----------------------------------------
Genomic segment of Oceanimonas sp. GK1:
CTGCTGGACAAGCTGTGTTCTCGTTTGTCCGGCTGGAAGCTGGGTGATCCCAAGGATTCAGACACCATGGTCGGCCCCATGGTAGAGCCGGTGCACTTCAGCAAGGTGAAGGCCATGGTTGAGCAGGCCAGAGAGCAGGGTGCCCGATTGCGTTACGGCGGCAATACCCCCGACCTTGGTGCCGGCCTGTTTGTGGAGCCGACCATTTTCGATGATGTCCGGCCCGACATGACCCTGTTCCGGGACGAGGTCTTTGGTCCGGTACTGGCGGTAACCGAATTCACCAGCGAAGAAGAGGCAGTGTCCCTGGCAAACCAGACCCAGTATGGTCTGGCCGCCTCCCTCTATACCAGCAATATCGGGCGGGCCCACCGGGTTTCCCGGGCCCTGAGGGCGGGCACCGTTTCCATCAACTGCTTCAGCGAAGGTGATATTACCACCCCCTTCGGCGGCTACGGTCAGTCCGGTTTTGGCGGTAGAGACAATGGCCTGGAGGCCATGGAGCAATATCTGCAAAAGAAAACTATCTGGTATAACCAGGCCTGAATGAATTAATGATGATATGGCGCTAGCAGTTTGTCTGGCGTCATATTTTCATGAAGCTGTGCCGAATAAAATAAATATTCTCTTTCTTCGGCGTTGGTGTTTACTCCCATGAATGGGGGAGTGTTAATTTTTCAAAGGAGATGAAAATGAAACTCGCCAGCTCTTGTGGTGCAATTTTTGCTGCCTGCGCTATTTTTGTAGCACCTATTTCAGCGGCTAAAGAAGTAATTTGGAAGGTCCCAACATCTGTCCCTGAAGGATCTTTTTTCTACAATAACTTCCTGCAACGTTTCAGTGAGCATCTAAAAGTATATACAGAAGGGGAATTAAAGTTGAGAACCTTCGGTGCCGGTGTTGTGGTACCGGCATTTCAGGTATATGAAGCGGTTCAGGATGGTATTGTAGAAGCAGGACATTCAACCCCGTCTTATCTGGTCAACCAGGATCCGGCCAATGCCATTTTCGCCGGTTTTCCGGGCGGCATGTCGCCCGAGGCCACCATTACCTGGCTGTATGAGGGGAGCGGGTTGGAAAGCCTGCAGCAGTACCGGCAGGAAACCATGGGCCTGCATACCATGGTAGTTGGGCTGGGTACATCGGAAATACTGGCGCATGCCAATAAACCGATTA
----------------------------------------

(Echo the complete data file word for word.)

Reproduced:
Genomic segment of Oceanimonas sp. GK1:
CTGCTGGACAAGCTGTGTTCTCGTTTGTCCGGCTGGAAGCTGGGTGATCCCAAGGATTCAGACACCATGGTCGGCCCCATGGTAGAGCCGGTGCACTTCAGCAAGGTGAAGGCCATGGTTGAGCAGGCCAGAGAGCAGGGTGCCCGATTGCGTTACGGCGGCAATACCCCCGACCTTGGTGCCGGCCTGTTTGTGGAGCCGACCATTTTCGATGATGTCCGGCCCGACATGACCCTGTTCCGGGACGAGGTCTTTGGTCCGGTACTGGCGGTAACCGAATTCACCAGCGAAGAAGAGGCAGTGTCCCTGGCAAACCAGACCCAGTATGGTCTGGCCGCCTCCCTCTATACCAGCAATATCGGGCGGGCCCACCGGGTTTCCCGGGCCCTGAGGGCGGGCACCGTTTCCATCAACTGCTTCAGCGAAGGTGATATTACCACCCCCTTCGGCGGCTACGGTCAGTCCGGTTTTGGCGGTAGAGACAATGGCCTGGAGGCCATGGAGCAATATCTGCAAAAGAAAACTATCTGGTATAACCAGGCCTGAATGAATTAATGATGATATGGCGCTAGCAGTTTGTCTGGCGTCATATTTTCATGAAGCTGTGCCGAATAAAATAAATATTCTCTTTCTTCGGCGTTGGTGTTTACTCCCATGAATGGGGGAGTGTTAATTTTTCAAAGGAGATGAAAATGAAACTCGCCAGCTCTTGTGGTGCAATTTTTGCTGCCTGCGCTATTTTTGTAGCACCTATTTCAGCGGCTAAAGAAGTAATTTGGAAGGTCCCAACATCTGTCCCTGAAGGATCTTTTTTCTACAATAACTTCCTGCAACGTTTCAGTGAGCATCTAAAAGTATATACAGAAGGGGAATTAAAGTTGAGAACCTTCGGTGCCGGTGTTGTGGTACCGGCATTTCAGGTATATGAAGCGGTTCAGGATGGTATTGTAGAAGCAGGACATTCAACCCCGTCTTATCTGGTCAACCAGGATCCGGCCAATGCCATTTTCGCCGGTTTTCCGGGCGGCATGTCGCCCGAGGCCACCATTACCTGGCTGTATGAGGGGAGCGGGTTGGAAAGCCTGCAGCAGTACCGGCAGGAAACCATGGGCCTGCATACCATGGTAGTTGGGCTGGGTACATCGGAAATACTGGCGCATGCCAATAAACCGATTA